Today is Fed day. Bernanke will have spoken by the time you read this, so I
will not go into any detail about my own expectations. Suffice to say I
don’t expect the Fed to announce any new stimulus.
The U.S. economy expanded at a 1% rate in the second quarter. This is
revised lower from 1.3%. Investors expected this, so it’s not a market
Growth actually improved from the first quarter, and that’s one reason I
think the Fed stands down today. We should expect growth to pick up a bit
more for the end of the year.
I’ve said it before, but this is an opportunity for Bernanke to instill a
little confidence, rather than repeat his “growth is slower than desired”
For comparison’s sake, growth in the U.K. came in at 0.3%. The weakness is
attributed to austerity measures.
Oil prices are below $85, which seems like a knee-jerk reaction to the GDP
number. You know the playbook. Improving growth means higher oil. Weakening
growth means lower oil.
I’ve seen some estimates for oil prices to fall into the $70s. All I can
say is: if it does, buy oil stocks with both hands.
I find it amusing that investors still assume that U.S. demand drives oil
prices. Maybe it does for a day or two. But over time, demand from emerging
markets like China have every bit as much to do with the price of oil as
the U.S. That’s not to mention the fact that new production is far more
expensive than OPEC’s output.
Promises by politicians that they can deliver $2 a gallon gasoline are
Investors got a pleasant surprise yesterday morning when the news broke
that Warren Buffett was investing $5 billion in troubled Bank of America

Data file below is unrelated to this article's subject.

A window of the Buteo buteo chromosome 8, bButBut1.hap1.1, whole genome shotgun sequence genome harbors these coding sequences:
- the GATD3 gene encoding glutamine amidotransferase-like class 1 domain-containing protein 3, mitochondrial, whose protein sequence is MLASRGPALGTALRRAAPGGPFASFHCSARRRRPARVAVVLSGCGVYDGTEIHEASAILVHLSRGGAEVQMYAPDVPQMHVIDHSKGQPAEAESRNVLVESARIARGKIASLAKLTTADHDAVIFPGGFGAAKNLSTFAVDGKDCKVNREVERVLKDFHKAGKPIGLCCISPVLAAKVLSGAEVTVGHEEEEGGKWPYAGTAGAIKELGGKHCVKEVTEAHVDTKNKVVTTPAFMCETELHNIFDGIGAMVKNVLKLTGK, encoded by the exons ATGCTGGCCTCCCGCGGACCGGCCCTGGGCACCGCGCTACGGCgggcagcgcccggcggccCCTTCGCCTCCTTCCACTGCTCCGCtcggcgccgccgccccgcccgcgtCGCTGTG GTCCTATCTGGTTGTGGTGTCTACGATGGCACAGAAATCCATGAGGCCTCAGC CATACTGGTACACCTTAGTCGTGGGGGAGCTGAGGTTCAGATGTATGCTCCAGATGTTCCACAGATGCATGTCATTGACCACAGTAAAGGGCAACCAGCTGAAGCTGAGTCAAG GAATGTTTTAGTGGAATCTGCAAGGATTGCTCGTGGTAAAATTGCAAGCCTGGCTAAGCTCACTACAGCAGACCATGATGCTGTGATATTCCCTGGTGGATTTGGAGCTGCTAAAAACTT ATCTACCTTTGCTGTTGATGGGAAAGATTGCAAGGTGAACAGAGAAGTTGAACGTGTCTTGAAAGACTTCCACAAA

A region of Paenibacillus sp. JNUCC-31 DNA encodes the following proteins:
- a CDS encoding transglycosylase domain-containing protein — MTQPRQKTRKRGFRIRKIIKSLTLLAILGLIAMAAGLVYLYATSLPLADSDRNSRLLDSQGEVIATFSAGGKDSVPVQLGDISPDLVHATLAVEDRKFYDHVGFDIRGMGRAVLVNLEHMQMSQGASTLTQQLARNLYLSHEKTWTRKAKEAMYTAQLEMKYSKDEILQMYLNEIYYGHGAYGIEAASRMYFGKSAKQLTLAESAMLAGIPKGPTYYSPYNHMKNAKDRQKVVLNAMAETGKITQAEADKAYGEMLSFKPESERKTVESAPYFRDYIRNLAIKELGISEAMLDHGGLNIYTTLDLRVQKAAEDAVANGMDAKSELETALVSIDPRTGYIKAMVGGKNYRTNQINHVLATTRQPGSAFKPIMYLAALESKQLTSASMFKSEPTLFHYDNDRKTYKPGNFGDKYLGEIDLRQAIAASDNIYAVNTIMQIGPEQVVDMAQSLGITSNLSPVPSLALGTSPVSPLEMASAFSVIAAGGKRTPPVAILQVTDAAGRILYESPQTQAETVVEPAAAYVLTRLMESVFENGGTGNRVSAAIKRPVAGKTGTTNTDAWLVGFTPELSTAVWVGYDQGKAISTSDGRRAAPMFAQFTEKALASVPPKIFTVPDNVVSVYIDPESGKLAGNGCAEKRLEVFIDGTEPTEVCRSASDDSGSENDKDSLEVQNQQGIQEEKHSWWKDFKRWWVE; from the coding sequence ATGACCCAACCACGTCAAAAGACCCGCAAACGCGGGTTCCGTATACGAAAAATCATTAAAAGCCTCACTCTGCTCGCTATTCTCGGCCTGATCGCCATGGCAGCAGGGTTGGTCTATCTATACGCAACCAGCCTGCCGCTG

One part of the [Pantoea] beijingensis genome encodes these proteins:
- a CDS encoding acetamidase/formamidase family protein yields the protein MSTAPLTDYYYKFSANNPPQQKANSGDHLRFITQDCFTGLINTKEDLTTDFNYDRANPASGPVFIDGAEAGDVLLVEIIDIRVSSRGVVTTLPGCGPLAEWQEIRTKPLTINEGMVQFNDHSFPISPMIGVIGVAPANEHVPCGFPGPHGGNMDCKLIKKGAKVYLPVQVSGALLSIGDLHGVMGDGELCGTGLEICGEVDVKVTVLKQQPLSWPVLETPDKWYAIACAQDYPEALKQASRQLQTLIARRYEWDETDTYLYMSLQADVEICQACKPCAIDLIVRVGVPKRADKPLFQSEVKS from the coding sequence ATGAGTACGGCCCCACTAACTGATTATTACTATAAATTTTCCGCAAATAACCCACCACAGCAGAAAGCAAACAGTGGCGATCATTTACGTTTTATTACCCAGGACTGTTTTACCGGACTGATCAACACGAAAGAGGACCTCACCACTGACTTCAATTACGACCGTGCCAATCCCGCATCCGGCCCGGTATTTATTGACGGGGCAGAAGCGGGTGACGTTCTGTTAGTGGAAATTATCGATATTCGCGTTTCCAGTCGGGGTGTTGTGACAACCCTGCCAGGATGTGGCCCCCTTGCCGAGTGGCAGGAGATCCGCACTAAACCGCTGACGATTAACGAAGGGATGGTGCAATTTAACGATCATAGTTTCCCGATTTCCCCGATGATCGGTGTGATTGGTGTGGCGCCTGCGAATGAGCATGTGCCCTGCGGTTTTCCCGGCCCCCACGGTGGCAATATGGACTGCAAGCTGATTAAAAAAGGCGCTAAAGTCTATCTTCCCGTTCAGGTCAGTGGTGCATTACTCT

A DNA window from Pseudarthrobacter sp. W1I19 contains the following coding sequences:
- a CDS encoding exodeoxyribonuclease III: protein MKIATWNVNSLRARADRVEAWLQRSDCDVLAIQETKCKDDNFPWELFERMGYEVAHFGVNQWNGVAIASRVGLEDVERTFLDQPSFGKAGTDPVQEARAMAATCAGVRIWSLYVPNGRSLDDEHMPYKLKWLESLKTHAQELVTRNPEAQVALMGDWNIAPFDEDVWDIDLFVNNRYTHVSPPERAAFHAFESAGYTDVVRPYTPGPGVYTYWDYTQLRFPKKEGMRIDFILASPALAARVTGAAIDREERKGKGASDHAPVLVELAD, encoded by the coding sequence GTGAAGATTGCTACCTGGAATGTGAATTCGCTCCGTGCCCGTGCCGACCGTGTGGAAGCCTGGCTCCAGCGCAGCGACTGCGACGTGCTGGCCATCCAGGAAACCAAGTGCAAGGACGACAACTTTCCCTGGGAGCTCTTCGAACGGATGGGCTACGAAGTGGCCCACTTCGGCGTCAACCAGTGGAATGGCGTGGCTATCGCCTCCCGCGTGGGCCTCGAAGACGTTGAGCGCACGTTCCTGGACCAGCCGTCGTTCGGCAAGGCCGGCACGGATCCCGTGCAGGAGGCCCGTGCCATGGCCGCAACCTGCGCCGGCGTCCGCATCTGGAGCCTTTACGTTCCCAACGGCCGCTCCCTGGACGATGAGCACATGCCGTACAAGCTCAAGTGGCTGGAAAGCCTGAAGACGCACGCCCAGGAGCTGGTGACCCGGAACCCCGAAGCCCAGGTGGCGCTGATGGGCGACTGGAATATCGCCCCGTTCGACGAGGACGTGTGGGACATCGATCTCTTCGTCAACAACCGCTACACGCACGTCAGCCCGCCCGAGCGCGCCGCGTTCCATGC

(NYSE:BAC). After all, Bank of America stock has been hit hard lately as
estimates of its mortgage liability run as high as $70 billion.
So the fact that Buffett would give the “all clear” signal with such a
large investment seems bullish for the bank. But the details of the
investment may tell a different story.
For one, Buffett bought preferred shares that pay a dividend, so he will be
recouping his investment, even if the shares fall in value. And second, he
was also granted warrants to buy an additional 700 million shares of Bank
of America common stock — at around $7 a share.
The details of the investment make it look more like Buffett is bailing out
a troubled company than making a value investment. And that makes sense
when you consider the amount of money Bank of America could potentially owe
for mortgage problems could dwarf Buffett’s $5 billion.
No wonder Bank of America stock finished well off its highs yesterday. And
volume was unbelievable. Over 800 million shares traded. The lows may be in
for Bank of America, but I don’t expect a lot of upside for the stock until
the mortgage issues are dealt with.
My colleague and fellow trader, Jason Cimpl, over at
TradeMaster, gave his subscribers a great way to
profit from the hurricane that’s headed for the coasts. He tells me, “In
the majority of large scale natural disasters, the proper way to trade is
to be bearish on insurance and financial companies, and in major disasters
(tsunami Japan) you should get long gold and the local currency.
But in a hurricane there is one bullish alternative.” I’ve read about this
stock, and if he’s right, those
shares could rise 20%.
Finally, for those on the East Coast, good luck this weekend. I’m hoping
that we don’t lose power here in Vermont.